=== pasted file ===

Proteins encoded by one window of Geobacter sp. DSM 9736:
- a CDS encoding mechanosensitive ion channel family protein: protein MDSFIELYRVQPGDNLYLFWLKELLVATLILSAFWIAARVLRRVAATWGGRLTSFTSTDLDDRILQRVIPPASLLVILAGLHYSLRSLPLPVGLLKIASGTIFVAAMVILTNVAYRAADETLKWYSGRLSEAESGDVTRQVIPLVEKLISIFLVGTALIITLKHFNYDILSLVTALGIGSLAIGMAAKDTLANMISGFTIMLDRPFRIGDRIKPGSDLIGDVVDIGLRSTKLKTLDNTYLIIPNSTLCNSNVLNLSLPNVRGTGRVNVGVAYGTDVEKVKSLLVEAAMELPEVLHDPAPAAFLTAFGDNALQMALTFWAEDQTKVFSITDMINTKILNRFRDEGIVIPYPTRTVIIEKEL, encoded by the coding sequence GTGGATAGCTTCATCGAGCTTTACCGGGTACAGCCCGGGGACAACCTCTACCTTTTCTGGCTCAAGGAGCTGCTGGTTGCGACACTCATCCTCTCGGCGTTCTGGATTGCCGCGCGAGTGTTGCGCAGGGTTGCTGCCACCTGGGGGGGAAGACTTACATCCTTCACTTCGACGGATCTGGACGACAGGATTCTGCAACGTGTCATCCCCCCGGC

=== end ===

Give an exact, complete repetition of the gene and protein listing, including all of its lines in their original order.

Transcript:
Proteins encoded by one window of Geobacter sp. DSM 9736:
- a CDS encoding mechanosensitive ion channel family protein: protein MDSFIELYRVQPGDNLYLFWLKELLVATLILSAFWIAARVLRRVAATWGGRLTSFTSTDLDDRILQRVIPPASLLVILAGLHYSLRSLPLPVGLLKIASGTIFVAAMVILTNVAYRAADETLKWYSGRLSEAESGDVTRQVIPLVEKLISIFLVGTALIITLKHFNYDILSLVTALGIGSLAIGMAAKDTLANMISGFTIMLDRPFRIGDRIKPGSDLIGDVVDIGLRSTKLKTLDNTYLIIPNSTLCNSNVLNLSLPNVRGTGRVNVGVAYGTDVEKVKSLLVEAAMELPEVLHDPAPAAFLTAFGDNALQMALTFWAEDQTKVFSITDMINTKILNRFRDEGIVIPYPTRTVIIEKEL, encoded by the coding sequence GTGGATAGCTTCATCGAGCTTTACCGGGTACAGCCCGGGGACAACCTCTACCTTTTCTGGCTCAAGGAGCTGCTGGTTGCGACACTCATCCTCTCGGCGTTCTGGATTGCCGCGCGAGTGTTGCGCAGGGTTGCTGCCACCTGGGGGGGAAGACTTACATCCTTCACTTCGACGGATCTGGACGACAGGATTCTGCAACGTGTCATCCCCCCGGC